Many women report vasomotor symptoms, including hot flashes and night sweats, during the menopausal transition. While estrogen is clearly one of the most effective treatments for vasomotor symptoms, recent concerns regarding the use of hormone replacement therapy (HRT) have made treaters much more reluctant to recommend HRT, even for short-term management of vasomotor symptoms. A recent study has demonstrated that acupuncture may be an effective non-hormonal treatment for vasomotor symptoms.
In this prospective study conducted in Sweden, 102 postmenopausal women were recruited for two studies performed in parallel. In the first study, women were randomized to receive either transdermal estrogen or placebo. In the second study, women were randomized to three groups and received oral estrogen, acupuncture or applied relaxation for 12 weeks. Menopausal symptoms were measured with daily logs.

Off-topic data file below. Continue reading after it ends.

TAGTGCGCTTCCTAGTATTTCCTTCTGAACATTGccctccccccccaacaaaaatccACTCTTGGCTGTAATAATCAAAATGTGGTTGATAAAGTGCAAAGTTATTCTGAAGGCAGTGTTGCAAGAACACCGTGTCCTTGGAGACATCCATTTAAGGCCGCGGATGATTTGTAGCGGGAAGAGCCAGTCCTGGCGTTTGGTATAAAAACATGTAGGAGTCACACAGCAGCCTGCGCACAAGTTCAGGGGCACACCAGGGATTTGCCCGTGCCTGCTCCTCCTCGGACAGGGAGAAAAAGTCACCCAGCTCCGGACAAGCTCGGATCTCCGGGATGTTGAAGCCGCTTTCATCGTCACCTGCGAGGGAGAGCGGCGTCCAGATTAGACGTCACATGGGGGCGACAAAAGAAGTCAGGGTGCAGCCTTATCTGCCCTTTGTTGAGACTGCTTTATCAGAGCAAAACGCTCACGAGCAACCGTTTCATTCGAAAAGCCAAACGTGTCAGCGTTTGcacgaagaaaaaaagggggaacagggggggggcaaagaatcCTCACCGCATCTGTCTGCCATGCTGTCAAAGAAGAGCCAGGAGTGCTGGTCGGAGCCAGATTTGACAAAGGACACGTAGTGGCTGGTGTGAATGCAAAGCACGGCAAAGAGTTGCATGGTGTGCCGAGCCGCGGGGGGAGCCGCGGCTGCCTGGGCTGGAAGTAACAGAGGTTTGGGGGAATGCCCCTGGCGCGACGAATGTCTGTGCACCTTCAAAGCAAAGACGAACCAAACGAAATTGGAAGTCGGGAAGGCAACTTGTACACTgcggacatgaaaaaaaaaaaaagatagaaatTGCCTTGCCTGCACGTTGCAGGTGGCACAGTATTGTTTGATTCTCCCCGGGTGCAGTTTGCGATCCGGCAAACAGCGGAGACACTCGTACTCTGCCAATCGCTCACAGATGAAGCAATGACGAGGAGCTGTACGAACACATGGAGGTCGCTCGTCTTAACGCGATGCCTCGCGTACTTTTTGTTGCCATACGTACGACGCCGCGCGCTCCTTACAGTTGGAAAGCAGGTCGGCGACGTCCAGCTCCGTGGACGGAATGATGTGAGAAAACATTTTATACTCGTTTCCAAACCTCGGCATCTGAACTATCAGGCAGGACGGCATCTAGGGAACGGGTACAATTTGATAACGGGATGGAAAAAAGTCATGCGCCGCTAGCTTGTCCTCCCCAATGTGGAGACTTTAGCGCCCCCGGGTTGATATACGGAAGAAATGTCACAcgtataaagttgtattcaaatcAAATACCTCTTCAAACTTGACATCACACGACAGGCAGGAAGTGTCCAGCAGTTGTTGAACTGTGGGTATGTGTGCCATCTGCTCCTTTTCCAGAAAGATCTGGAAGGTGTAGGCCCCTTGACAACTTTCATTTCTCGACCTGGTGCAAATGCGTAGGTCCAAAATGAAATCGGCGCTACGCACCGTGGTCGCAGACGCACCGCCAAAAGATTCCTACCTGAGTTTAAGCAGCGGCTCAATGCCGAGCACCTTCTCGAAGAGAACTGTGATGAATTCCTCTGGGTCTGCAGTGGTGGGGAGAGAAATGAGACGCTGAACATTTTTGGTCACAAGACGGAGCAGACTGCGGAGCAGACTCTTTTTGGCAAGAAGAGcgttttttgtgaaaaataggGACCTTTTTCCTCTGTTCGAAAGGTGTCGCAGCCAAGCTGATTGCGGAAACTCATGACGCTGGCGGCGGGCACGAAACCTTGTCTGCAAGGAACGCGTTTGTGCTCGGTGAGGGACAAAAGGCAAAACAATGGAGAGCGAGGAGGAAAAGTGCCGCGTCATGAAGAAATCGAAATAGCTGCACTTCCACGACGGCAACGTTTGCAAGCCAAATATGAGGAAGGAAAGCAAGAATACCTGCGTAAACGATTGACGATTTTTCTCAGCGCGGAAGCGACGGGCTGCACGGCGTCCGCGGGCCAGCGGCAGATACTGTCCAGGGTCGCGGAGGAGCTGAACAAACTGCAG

The number of hot flashes in a 24 hour period decreased significantly after 4 and 12 weeks in all treatment groups. Both at 4 and 12 weeks, acupuncture decreased the number of flashes more than placebo. Scores on the Kupperman menopausal index decreased in all groups except the placebo group.
While the results of this study are encouraging, other studies have yielded mixed results. A study conducted at Stanford University demonstrated that acupuncture was more effective than placebo in reducing both the severity and frequency of hot flashes in a group of postmenopausal women. Another study of hot flashes in breast cancer patients did not show acupuncture to be effective. A third study in menopausal women was also negative, although this study was much shorter in duration (with only 5 weeks of active treatment).
Ruta Nonacs, MD PhD
Zaborowska E, Brynhildsen J, Damberg, S et al. Effects of Acupuncture, Applied Relaxation, Estrogens and Placebo on Hot Flushes in Postmenopausal Women: an Analysis of Two Prospective, Parallel, Randomized Studies. Climacteric 2007 ;10(1):38-45. (Click here for full text)